Given a random walk on a lattice $$L$$ (not necessarily centered - we allow $$E[X_i] \neq 0$$ for the i.i.d. increments $$X_i$$), let $$p_t(x)$$ denote the probability measure of state $$x \in L$$ after $$t$$ time increments. I am interested in the time evolution of the maximum difference of neighboring states' measures:

$$\max_{x \in L, ~ x \sim y} |p_t(x) - p_t(y)|.$$

Here $$x \sim y$$ indicates sites $$x$$ and $$y$$ are adjacent, or that $$P_x(y) = P$$ (a walker started at $$x$$ transitions to $$y$$ in a single step$$) > 0$$.

I've explored various texts and online notes, but they don't seem to cover questions of the pointwise nature of these distributions; typically a distribution's weak limit is found via CLT or saddle-point approximation and it's left at that.

As a first effort, it's straightforward to look at the simple random walk on $$\mathbb{Z}$$ (where the increments are $$+1$$ or $$-1$$ with equal probability) and use Stirling's approximation to confirm that

$$\max_{k \in \mathbb{Z}} |p_t(k+1) - p_t(k)| \approx C/t$$

for some constant $$C$$ (the $$\approx$$ indicating omission of lower order terms). One also finds that this occurs around $$\lfloor k\rfloor = \sqrt{t}$$, just as one would expect considering the limiting Gaussian distribution, $$\Phi(x) = (2\pi)^{-1/2} e^{-x^2/2}$$, which has $$\sup_x \Phi'(x)$$ occurring around $$x = 1$$.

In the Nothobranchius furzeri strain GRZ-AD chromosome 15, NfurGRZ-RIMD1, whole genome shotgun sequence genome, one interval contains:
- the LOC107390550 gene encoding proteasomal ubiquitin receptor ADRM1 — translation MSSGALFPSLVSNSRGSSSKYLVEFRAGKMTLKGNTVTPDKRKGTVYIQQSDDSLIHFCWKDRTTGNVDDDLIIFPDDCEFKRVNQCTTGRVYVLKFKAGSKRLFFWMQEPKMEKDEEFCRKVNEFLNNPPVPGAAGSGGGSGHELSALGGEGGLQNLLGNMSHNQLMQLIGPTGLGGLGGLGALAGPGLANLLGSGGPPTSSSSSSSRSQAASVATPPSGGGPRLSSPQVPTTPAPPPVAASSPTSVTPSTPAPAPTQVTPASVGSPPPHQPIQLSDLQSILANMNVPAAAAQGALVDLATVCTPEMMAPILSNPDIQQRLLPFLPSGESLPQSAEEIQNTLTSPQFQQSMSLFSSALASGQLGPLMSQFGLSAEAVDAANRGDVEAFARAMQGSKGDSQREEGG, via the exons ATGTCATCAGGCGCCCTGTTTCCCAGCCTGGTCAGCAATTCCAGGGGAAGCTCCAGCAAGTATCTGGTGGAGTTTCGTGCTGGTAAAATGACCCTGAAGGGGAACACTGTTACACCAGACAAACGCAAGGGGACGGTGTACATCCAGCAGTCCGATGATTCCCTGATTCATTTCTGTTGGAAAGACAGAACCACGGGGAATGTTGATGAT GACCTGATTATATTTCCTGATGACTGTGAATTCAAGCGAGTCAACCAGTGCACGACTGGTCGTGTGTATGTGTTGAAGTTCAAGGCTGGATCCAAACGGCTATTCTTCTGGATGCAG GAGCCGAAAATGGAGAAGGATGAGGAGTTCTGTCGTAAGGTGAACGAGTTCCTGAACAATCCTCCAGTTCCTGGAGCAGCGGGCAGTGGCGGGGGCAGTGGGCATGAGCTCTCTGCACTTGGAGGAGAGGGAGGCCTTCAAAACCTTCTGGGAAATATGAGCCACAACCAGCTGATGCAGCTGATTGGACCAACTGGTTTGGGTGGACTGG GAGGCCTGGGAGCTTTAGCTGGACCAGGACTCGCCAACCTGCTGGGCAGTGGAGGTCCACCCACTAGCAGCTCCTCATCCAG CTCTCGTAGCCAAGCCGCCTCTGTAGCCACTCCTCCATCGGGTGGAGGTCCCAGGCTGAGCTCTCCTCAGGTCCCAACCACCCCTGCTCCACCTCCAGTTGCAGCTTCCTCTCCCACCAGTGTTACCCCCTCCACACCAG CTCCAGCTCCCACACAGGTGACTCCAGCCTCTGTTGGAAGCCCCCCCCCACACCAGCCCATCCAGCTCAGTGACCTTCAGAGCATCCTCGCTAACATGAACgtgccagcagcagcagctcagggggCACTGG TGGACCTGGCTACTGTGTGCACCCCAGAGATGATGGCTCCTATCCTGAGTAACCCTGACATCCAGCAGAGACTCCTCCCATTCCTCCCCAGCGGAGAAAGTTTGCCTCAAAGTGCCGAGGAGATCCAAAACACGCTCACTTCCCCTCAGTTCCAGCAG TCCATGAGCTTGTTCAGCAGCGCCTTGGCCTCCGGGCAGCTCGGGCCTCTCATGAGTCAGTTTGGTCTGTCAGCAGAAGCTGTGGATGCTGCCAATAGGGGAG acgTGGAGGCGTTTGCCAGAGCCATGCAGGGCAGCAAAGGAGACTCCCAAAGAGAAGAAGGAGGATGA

Any help in attacking the problem in higher dimensions and with non-simple probability transitions would be appreciated, though I suspect a thorough answer exists in the literature. Pointers to the relevant resources are welcome (even preferred!).

This is a migrant copy of the following MSE post.

• Aren't there parity issues with your problem? I would think that for the standard lattice, the difference between neighbouring probabilities is the same as the maximum of the two. Jul 17 '15 at 8:23
• That's a fair point. My interest would be in the largest mass difference between two even or odd integers in that case. Ideally the problem would be solved in a lazy setting, where a walker always has a chance to stay at his current position. Jul 17 '15 at 16:37

The estimate you seek is a consequence of a strong local CLT, valid for aperiodic walks (at least on $Z^d$). See for example chapter 2 in Lawler-Limic. (Theorem 2.1.1 should be enough.)